This was a first for me to not agree with my favorite journalist, Fareed Zakaria. It was the "Fareed's Take" segment on his 5/15 GPS show that was of real interest to me. I wrote a book about India, Afghanistan and, in particular, Pakistan. I had even traveled through Abbottabad, where the notorious and elusive Osama bin Laden had been tracked and killed less than two weeks before Fareed's show. In the town where Osama had been residing comfortably, I only had to be partially veiled as my two Pakistani escorts, two former military gentlemen, and I made our way north. Abbottabad had a golf course; it was considered a bit affluent by Pakistani standards, where the residents felt safe. After all, the Pakistani Military Academy was located in Abbottabad. So when I made my way through that that quiet town, grateful to no longer be traveling through the more volatile and fundamentalist tribal lands of the North West Frontier, little did I know that the most infamous terrorist, less than a mile from the Academy, would finally meet his end there years later. My trip was in 1996 and 1997, before Osama bin Laden and 2001. And now, a decade later Osama is finally dead, but the game that Pakistan plays to this day is alive and well.
Like most Arab/Asian countries with ties to terrorism, I believe, as they say, they all "play both ends against the middle," "talk out of both sides of their mouth" and yes, can quite simply be "two-faced." With some, it is survival that motivates this duplicity. For others, it is profit. Even the Saud family, the leadership that we tout most as an ally, quietly pays these extremists, in the hopes that they don't become targets themselves. Our leaders know this as do our intelligence agencies. The U.S. alone has pumped more than $15 billion into Pakistan since 9/11 and in 2009 Obama committed to another $7.5 billion for the next five years. This funding was intended to support the U.S. against the threat of militant Islamists and al-Qaeda. However, there has been little accountability by the Pakistan government for much of it.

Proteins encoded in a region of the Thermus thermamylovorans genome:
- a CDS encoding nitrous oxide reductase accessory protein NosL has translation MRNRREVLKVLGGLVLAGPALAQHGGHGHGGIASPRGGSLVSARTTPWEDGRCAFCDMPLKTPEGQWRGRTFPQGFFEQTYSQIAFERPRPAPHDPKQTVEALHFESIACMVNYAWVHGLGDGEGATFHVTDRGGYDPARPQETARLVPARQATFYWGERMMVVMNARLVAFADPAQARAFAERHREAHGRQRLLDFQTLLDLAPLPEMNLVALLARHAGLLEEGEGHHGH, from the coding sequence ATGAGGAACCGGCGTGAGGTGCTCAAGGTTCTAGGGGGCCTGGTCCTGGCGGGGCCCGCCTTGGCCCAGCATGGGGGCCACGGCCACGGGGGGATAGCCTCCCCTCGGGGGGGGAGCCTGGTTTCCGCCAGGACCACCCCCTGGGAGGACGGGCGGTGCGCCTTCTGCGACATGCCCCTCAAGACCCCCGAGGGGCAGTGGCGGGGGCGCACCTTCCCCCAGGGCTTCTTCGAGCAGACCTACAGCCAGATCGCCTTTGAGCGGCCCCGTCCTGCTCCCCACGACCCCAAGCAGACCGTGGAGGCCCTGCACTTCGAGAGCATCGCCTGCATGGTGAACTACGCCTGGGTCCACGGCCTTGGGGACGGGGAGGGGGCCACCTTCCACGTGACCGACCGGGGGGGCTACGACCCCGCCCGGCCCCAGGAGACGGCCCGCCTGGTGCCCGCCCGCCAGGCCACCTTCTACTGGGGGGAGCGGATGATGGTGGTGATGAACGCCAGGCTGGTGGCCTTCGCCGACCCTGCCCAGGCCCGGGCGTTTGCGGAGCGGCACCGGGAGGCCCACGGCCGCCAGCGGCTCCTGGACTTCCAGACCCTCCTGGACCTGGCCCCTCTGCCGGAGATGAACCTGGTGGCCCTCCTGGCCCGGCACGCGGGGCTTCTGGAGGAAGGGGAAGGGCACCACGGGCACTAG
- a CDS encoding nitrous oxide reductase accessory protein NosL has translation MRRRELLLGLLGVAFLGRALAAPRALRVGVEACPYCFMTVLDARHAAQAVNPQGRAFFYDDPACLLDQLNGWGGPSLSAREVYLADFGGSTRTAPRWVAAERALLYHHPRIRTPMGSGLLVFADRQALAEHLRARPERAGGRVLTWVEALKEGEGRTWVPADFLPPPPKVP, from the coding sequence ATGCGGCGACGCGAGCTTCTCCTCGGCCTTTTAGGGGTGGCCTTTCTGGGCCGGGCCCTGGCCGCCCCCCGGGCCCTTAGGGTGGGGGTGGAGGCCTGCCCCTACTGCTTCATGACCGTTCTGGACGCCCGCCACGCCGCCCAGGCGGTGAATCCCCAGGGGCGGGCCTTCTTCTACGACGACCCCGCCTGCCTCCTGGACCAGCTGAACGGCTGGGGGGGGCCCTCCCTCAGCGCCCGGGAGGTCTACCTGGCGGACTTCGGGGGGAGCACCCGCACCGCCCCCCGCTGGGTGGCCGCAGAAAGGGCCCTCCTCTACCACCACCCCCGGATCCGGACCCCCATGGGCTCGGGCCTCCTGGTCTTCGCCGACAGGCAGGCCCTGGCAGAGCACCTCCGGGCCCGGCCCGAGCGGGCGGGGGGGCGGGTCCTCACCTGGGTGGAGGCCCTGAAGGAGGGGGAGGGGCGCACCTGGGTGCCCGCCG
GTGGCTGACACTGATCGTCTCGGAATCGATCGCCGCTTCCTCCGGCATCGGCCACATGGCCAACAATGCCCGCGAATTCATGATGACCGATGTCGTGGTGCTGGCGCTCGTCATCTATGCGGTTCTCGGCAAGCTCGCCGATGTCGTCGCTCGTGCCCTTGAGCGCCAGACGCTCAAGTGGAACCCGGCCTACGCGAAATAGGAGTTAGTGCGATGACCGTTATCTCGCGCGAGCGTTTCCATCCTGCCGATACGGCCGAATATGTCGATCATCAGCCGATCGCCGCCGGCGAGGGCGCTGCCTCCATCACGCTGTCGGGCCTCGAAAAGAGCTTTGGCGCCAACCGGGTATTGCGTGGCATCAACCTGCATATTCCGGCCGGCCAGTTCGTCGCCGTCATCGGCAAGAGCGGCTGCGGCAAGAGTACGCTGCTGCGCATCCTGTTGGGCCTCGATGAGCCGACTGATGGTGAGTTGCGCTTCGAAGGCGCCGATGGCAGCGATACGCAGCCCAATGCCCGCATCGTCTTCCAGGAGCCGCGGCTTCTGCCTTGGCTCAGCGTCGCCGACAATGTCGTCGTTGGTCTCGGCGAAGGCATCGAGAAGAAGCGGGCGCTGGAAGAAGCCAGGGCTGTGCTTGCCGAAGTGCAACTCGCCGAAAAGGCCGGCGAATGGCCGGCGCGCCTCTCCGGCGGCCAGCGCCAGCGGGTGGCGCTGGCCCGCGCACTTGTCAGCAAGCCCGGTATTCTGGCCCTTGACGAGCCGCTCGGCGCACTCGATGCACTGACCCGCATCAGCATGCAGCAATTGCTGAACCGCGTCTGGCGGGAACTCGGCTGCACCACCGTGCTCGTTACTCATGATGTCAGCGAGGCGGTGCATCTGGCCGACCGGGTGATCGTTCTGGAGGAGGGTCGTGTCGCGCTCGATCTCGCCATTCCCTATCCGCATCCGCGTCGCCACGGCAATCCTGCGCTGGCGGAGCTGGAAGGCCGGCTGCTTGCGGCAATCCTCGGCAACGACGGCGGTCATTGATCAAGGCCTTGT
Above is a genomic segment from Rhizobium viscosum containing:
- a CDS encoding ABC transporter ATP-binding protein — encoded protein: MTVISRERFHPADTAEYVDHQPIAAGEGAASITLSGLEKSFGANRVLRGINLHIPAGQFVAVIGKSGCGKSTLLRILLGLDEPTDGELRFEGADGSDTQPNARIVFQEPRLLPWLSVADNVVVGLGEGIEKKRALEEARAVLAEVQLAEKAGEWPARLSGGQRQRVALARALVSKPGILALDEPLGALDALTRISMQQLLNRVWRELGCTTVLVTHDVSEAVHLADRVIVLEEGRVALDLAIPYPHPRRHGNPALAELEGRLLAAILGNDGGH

That the Pakistani leadership, its senior generals and its military were complicit in harboring bin Laden is a given. Who knew and how high up it went, I doubt that we'll ever know. With the discovery of the world's most notorious terrorist, but more importantly, America's most wanted man found and slain right in the hub of a Pakistani military community, and not in the tribal lands where Pakistan had a legitimate argument (and used it often, I'm sure) for not being able to get to Osama before us, clearly revealed not just an incompetency, or a greed for money, but a rising arrogance and even disdain for us as a legitimate partner in any counterinsurgency and counter-terrorism efforts.
Fareed Zakaria had three suggestions for Washington, the first of which was the formation of a major national commission in Pakistan, headed by a Supreme Court justice, to investigate whether bin Laden and other al-Qaeda elders have been supported and sustained by elements of the Pakistani state. The second would be a demand that the provision of the Kerry-Lugar Bill on civilian control of the military be strictly followed. And the third would be to ask to see a plan for the Pakistani military to go after the major untouched terror networks in Pakistan.